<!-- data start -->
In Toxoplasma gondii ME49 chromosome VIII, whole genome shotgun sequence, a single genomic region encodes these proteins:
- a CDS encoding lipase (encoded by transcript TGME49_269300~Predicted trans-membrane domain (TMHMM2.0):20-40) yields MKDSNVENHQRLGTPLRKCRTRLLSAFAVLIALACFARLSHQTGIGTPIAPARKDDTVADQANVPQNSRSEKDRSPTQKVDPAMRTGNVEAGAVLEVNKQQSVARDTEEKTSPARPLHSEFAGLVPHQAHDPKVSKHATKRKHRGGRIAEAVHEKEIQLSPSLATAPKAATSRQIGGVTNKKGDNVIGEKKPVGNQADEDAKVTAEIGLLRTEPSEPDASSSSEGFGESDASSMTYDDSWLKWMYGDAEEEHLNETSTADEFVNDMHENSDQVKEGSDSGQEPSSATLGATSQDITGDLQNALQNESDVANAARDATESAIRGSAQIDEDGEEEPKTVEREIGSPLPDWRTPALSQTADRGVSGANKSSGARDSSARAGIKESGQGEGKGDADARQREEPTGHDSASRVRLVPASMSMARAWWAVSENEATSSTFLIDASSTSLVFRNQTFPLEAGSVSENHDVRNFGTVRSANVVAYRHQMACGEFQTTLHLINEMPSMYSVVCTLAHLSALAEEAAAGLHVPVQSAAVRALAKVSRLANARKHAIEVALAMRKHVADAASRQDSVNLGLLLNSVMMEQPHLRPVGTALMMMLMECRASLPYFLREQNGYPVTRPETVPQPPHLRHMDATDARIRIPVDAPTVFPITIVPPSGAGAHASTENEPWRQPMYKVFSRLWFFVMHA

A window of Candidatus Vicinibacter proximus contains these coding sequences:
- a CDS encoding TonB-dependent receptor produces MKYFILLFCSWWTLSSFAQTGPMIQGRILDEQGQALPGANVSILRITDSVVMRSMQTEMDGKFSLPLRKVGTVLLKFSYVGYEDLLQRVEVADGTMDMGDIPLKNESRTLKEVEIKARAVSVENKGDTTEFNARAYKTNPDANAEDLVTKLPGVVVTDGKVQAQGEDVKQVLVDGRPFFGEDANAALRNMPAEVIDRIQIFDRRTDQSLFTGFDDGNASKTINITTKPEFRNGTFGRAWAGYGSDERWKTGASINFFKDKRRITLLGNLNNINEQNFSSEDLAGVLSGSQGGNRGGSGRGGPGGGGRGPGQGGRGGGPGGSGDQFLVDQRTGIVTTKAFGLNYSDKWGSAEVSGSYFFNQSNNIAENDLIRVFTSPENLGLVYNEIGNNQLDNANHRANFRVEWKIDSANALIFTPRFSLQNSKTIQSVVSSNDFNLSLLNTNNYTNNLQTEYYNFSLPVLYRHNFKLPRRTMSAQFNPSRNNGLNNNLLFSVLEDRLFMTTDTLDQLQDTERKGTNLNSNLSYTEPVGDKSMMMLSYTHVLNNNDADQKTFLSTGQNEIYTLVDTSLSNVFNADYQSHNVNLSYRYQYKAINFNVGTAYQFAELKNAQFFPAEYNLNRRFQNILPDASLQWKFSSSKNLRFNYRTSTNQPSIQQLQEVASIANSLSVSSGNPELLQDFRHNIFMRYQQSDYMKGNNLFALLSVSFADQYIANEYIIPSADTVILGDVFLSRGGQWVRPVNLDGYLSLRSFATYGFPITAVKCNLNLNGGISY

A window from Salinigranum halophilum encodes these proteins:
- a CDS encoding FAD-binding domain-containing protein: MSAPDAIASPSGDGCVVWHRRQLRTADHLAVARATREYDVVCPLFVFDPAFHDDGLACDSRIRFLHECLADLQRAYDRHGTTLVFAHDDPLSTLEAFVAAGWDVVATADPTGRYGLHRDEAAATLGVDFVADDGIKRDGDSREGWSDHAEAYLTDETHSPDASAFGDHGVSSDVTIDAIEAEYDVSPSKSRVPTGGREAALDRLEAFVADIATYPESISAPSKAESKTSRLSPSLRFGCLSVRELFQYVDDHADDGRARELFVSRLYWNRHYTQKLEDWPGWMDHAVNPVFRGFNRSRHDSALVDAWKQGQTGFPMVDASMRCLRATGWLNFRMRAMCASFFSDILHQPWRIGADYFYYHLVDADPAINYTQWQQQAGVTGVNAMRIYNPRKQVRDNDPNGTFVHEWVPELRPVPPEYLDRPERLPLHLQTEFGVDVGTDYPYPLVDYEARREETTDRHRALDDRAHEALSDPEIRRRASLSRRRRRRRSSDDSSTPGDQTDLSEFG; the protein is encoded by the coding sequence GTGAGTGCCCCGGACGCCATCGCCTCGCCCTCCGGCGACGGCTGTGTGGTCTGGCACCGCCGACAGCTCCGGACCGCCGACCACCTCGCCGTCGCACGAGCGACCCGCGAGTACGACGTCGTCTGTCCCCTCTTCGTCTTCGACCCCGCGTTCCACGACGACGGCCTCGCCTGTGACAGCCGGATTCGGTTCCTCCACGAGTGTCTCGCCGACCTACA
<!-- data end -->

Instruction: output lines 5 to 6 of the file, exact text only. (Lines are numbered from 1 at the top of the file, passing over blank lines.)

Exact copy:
A window from Salinigranum halophilum encodes these proteins:
- a CDS encoding FAD-binding domain-containing protein: MSAPDAIASPSGDGCVVWHRRQLRTADHLAVARATREYDVVCPLFVFDPAFHDDGLACDSRIRFLHECLADLQRAYDRHGTTLVFAHDDPLSTLEAFVAAGWDVVATADPTGRYGLHRDEAAATLGVDFVADDGIKRDGDSREGWSDHAEAYLTDETHSPDASAFGDHGVSSDVTIDAIEAEYDVSPSKSRVPTGGREAALDRLEAFVADIATYPESISAPSKAESKTSRLSPSLRFGCLSVRELFQYVDDHADDGRARELFVSRLYWNRHYTQKLEDWPGWMDHAVNPVFRGFNRSRHDSALVDAWKQGQTGFPMVDASMRCLRATGWLNFRMRAMCASFFSDILHQPWRIGADYFYYHLVDADPAINYTQWQQQAGVTGVNAMRIYNPRKQVRDNDPNGTFVHEWVPELRPVPPEYLDRPERLPLHLQTEFGVDVGTDYPYPLVDYEARREETTDRHRALDDRAHEALSDPEIRRRASLSRRRRRRRSSDDSSTPGDQTDLSEFG; the protein is encoded by the coding sequence GTGAGTGCCCCGGACGCCATCGCCTCGCCCTCCGGCGACGGCTGTGTGGTCTGGCACCGCCGACAGCTCCGGACCGCCGACCACCTCGCCGTCGCACGAGCGACCCGCGAGTACGACGTCGTCTGTCCCCTCTTCGTCTTCGACCCCGCGTTCCACGACGACGGCCTCGCCTGTGACAGCCGGATTCGGTTCCTCCACGAGTGTCTCGCCGACCTACA